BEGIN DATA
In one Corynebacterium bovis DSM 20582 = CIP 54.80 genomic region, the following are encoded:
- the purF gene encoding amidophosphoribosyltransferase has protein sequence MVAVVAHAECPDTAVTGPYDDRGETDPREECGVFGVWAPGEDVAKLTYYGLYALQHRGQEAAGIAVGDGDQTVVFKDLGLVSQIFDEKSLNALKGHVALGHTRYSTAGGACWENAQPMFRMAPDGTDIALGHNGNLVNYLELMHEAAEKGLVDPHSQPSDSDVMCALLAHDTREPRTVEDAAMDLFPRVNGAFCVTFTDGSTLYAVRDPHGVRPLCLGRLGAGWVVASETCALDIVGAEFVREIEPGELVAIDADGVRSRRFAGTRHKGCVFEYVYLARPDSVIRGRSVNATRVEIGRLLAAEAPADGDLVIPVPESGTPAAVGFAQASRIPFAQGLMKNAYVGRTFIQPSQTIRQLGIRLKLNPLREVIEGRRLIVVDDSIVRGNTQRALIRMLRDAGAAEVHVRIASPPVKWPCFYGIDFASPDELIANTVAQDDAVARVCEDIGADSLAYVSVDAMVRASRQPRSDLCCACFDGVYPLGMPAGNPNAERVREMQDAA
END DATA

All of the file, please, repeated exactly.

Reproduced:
In one Corynebacterium bovis DSM 20582 = CIP 54.80 genomic region, the following are encoded:
- the purF gene encoding amidophosphoribosyltransferase has protein sequence MVAVVAHAECPDTAVTGPYDDRGETDPREECGVFGVWAPGEDVAKLTYYGLYALQHRGQEAAGIAVGDGDQTVVFKDLGLVSQIFDEKSLNALKGHVALGHTRYSTAGGACWENAQPMFRMAPDGTDIALGHNGNLVNYLELMHEAAEKGLVDPHSQPSDSDVMCALLAHDTREPRTVEDAAMDLFPRVNGAFCVTFTDGSTLYAVRDPHGVRPLCLGRLGAGWVVASETCALDIVGAEFVREIEPGELVAIDADGVRSRRFAGTRHKGCVFEYVYLARPDSVIRGRSVNATRVEIGRLLAAEAPADGDLVIPVPESGTPAAVGFAQASRIPFAQGLMKNAYVGRTFIQPSQTIRQLGIRLKLNPLREVIEGRRLIVVDDSIVRGNTQRALIRMLRDAGAAEVHVRIASPPVKWPCFYGIDFASPDELIANTVAQDDAVARVCEDIGADSLAYVSVDAMVRASRQPRSDLCCACFDGVYPLGMPAGNPNAERVREMQDAA